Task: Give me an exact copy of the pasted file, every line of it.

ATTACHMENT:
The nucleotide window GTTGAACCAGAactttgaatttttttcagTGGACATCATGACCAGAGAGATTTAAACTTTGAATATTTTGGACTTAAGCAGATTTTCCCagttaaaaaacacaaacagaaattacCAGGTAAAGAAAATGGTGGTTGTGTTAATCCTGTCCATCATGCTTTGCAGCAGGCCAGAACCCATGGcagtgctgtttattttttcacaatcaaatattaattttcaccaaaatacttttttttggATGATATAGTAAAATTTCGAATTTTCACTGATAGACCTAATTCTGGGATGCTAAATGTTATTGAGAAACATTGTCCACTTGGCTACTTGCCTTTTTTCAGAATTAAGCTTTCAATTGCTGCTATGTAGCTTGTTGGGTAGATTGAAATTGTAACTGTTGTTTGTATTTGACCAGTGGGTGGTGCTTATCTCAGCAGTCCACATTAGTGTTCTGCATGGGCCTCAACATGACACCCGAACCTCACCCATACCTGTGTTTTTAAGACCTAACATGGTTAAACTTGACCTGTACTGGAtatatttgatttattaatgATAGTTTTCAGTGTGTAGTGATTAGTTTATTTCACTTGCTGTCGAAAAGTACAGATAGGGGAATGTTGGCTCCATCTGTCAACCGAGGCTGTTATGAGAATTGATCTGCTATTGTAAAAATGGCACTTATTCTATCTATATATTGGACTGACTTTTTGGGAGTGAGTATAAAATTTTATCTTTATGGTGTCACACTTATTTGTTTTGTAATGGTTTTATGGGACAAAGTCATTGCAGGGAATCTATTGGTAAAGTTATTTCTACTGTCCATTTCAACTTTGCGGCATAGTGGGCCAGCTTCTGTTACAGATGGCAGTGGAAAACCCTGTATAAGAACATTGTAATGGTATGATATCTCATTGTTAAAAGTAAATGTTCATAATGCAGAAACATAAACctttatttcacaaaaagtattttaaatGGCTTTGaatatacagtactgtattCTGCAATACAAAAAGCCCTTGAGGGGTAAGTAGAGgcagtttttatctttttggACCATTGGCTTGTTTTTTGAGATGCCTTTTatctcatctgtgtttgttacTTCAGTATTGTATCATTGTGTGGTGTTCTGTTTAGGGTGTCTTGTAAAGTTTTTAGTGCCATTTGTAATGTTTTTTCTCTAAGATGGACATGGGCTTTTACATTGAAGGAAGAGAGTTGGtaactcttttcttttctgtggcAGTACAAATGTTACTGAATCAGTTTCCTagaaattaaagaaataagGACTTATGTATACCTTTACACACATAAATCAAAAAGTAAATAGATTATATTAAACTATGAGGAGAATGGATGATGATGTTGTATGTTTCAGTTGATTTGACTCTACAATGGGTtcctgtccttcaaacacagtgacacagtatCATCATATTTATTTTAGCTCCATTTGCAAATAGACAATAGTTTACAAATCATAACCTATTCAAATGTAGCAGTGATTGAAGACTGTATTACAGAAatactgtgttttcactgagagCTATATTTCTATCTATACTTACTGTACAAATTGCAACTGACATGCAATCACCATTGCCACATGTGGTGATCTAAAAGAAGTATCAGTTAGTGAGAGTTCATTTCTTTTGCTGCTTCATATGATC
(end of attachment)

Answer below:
The nucleotide window GTTGAACCAGAactttgaatttttttcagTGGACATCATGACCAGAGAGATTTAAACTTTGAATATTTTGGACTTAAGCAGATTTTCCCagttaaaaaacacaaacagaaattacCAGGTAAAGAAAATGGTGGTTGTGTTAATCCTGTCCATCATGCTTTGCAGCAGGCCAGAACCCATGGcagtgctgtttattttttcacaatcaaatattaattttcaccaaaatacttttttttggATGATATAGTAAAATTTCGAATTTTCACTGATAGACCTAATTCTGGGATGCTAAATGTTATTGAGAAACATTGTCCACTTGGCTACTTGCCTTTTTTCAGAATTAAGCTTTCAATTGCTGCTATGTAGCTTGTTGGGTAGATTGAAATTGTAACTGTTGTTTGTATTTGACCAGTGGGTGGTGCTTATCTCAGCAGTCCACATTAGTGTTCTGCATGGGCCTCAACATGACACCCGAACCTCACCCATACCTGTGTTTTTAAGACCTAACATGGTTAAACTTGACCTGTACTGGAtatatttgatttattaatgATAGTTTTCAGTGTGTAGTGATTAGTTTATTTCACTTGCTGTCGAAAAGTACAGATAGGGGAATGTTGGCTCCATCTGTCAACCGAGGCTGTTATGAGAATTGATCTGCTATTGTAAAAATGGCACTTATTCTATCTATATATTGGACTGACTTTTTGGGAGTGAGTATAAAATTTTATCTTTATGGTGTCACACTTATTTGTTTTGTAATGGTTTTATGGGACAAAGTCATTGCAGGGAATCTATTGGTAAAGTTATTTCTACTGTCCATTTCAACTTTGCGGCATAGTGGGCCAGCTTCTGTTACAGATGGCAGTGGAAAACCCTGTATAAGAACATTGTAATGGTATGATATCTCATTGTTAAAAGTAAATGTTCATAATGCAGAAACATAAACctttatttcacaaaaagtattttaaatGGCTTTGaatatacagtactgtattCTGCAATACAAAAAGCCCTTGAGGGGTAAGTAGAGgcagtttttatctttttggACCATTGGCTTGTTTTTTGAGATGCCTTTTatctcatctgtgtttgttacTTCAGTATTGTATCATTGTGTGGTGTTCTGTTTAGGGTGTCTTGTAAAGTTTTTAGTGCCATTTGTAATGTTTTTTCTCTAAGATGGACATGGGCTTTTACATTGAAGGAAGAGAGTTGGtaactcttttcttttctgtggcAGTACAAATGTTACTGAATCAGTTTCCTagaaattaaagaaataagGACTTATGTATACCTTTACACACATAAATCAAAAAGTAAATAGATTATATTAAACTATGAGGAGAATGGATGATGATGTTGTATGTTTCAGTTGATTTGACTCTACAATGGGTtcctgtccttcaaacacagtgacacagtatCATCATATTTATTTTAGCTCCATTTGCAAATAGACAATAGTTTACAAATCATAACCTATTCAAATGTAGCAGTGATTGAAGACTGTATTACAGAAatactgtgttttcactgagagCTATATTTCTATCTATACTTACTGTACAAATTGCAACTGACATGCAATCACCATTGCCACATGTGGTGATCTAAAAGAAGTATCAGTTAGTGAGAGTTCATTTCTTTTGCTGCTTCATATGATC